Lough Neagh over metre above limit

Linen Green shop under water
Linen Green shop under water

An independent report on last winter’s floods has found that Lough Neagh was at its highest level since 1928, despite water levels being low prior to storms.

In his report on floods that affected a number of homes and businesses around the lough as well as Dungannon’s Linen Green, Drainage Council chairman Alan Strong recommended a review of water levels and how they are managed.

Businesses and Lough Neagh Rescue's station flooded at Kinnego Marina, Craigavon as Lough Neagh rises.

Harbour Master at the Marina, Paddy Prunty, pictured beside the flooded jetty's. 
Photo: TONY HENDRON/Presseye.

Businesses and Lough Neagh Rescue's station flooded at Kinnego Marina, Craigavon as Lough Neagh rises. Harbour Master at the Marina, Paddy Prunty, pictured beside the flooded jetty's. Photo: TONY HENDRON/Presseye.

Some Mid Ulster homes were left under water when the lough overflowed, while a blocked grille on drain near Linen Green Shopping Village flooded the ground floor shops, affecting all 31 shopping units in their first Sunday trading in the run up to Christmas.

In his report, Mr Strong said the £15m incident at Linen Green “raises a bigger issue of the cause and effect of rivers spilling water; hence the maintenance and operations of rivers”.

He said work to clear waterways “cannot ever be neglected, whether by silting or debris deposits”.

In relation to Lough Neagh flooding one farmer interviewed for the report said he had “grave concerns about the management and operation of the Toome Sluice Gates in their role of managing the Lough Neagh water levels”, but the reviewer said it was “not possible to agree with the comments” when taking the needs of other stakeholders into account.

Homes in Derrytresk also suffered.
Gerry Hagan (left) from the Rivers Agency chats with Jimmy Quinn from Derrytresk, near Dungannon, who is among those affected by the rising water levels in Lough Neagh. 
PRESS ASSOCIATION Photo. Picture date: Thursday January 7, 2016. See PA story ULSTER Floods. Photo credit should read: Niall Carson/PA Wire

Homes in Derrytresk also suffered. Gerry Hagan (left) from the Rivers Agency chats with Jimmy Quinn from Derrytresk, near Dungannon, who is among those affected by the rising water levels in Lough Neagh. PRESS ASSOCIATION Photo. Picture date: Thursday January 7, 2016. See PA story ULSTER Floods. Photo credit should read: Niall Carson/PA Wire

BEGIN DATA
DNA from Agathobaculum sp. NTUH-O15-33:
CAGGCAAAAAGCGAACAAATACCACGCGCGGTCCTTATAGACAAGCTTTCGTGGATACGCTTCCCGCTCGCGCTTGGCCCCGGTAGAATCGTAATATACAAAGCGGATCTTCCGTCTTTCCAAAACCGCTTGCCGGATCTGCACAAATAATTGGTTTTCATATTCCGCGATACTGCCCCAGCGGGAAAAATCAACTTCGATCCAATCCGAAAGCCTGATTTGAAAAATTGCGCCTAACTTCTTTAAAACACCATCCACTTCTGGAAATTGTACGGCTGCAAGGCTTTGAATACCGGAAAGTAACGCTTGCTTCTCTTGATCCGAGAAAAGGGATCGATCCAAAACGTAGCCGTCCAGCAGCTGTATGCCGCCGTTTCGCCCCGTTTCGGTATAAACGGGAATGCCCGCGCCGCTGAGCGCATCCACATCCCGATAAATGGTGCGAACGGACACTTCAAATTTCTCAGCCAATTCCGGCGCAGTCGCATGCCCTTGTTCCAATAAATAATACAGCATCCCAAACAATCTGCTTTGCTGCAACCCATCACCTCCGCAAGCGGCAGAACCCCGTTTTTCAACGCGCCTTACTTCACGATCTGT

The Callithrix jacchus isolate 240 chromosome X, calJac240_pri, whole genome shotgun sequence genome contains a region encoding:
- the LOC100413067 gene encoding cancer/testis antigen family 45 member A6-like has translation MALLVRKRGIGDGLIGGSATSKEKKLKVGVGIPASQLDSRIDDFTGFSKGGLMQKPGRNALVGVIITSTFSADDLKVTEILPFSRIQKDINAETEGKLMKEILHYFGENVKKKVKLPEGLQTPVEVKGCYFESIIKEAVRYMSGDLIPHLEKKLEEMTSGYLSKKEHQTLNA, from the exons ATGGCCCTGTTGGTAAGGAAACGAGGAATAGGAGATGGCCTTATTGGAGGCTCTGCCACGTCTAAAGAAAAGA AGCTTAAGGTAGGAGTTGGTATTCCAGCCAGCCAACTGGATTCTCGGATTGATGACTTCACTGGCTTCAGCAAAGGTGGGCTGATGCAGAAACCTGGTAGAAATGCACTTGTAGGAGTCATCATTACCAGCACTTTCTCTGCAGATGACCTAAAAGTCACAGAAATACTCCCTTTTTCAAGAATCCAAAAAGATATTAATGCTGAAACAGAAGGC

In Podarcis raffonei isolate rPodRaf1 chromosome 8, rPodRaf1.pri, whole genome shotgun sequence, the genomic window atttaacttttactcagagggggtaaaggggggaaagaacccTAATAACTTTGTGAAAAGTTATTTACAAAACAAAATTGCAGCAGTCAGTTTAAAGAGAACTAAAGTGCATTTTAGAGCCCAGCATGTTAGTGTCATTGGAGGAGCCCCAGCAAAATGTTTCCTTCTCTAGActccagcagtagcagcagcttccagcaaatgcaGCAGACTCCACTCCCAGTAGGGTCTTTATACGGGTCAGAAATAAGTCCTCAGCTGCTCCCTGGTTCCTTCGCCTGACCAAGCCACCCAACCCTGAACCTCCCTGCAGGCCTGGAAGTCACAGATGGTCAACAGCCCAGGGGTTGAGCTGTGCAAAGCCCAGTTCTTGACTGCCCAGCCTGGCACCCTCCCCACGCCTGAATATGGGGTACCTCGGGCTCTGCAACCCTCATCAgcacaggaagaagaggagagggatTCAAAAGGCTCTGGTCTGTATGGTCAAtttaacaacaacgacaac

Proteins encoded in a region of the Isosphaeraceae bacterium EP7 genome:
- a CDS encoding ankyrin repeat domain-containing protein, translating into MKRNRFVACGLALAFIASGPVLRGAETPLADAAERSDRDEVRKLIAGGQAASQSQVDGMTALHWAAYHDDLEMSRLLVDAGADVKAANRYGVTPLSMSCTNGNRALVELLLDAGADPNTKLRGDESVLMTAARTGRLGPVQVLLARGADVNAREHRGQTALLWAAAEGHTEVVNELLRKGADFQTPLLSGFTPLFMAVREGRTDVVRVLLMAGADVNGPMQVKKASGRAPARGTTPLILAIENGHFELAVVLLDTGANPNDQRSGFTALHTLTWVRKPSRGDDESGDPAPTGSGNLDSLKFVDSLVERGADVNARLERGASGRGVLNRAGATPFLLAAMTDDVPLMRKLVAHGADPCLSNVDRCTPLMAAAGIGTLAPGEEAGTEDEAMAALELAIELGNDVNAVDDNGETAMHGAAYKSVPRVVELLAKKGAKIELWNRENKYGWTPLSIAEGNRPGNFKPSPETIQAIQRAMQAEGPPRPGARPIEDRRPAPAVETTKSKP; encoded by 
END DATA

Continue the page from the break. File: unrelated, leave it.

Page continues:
Mr Strong did find that a review of the operating regime of Lough Neagh/Bann water controls was needed in the form of an investigation “to ensure that the arrangements and parameters for its management are adequate to meet modern day needs”.

Infrastructure Minister Chris Hazzard, who published the independent report on Monday, praised the resilience of those affected by the 2015/16 winter floods.

“We all need to read Alan’s report and then work together to implement the recommendations, so that we are more prepared for future storms,” he said.
The report on ‘Review of Winter Flooding’ (Northern Ireland) 2015-2016 can be viewed at https://www.infrastructure-ni.gov.uk/publications/alan-strongs-report-review-winter-flooding-northern-ireland-2015-2016

�15m worth of damage was caused.
Anita and Donna Ross from the Boudoir designer boutique based at the linen Green complex in Dungannon arrived to to find when opening their shop on Sunday morning that flood waters had filled the basement store and damaged a vast amount of stock. Picture credit � Matt Mackey - Presseye.com 
Belfast

�15m worth of damage was caused. Anita and Donna Ross from the Boudoir designer boutique based at the linen Green complex in Dungannon arrived to to find when opening their shop on Sunday morning that flood waters had filled the basement store and damaged a vast amount of stock. Picture credit � Matt Mackey - Presseye.com Belfast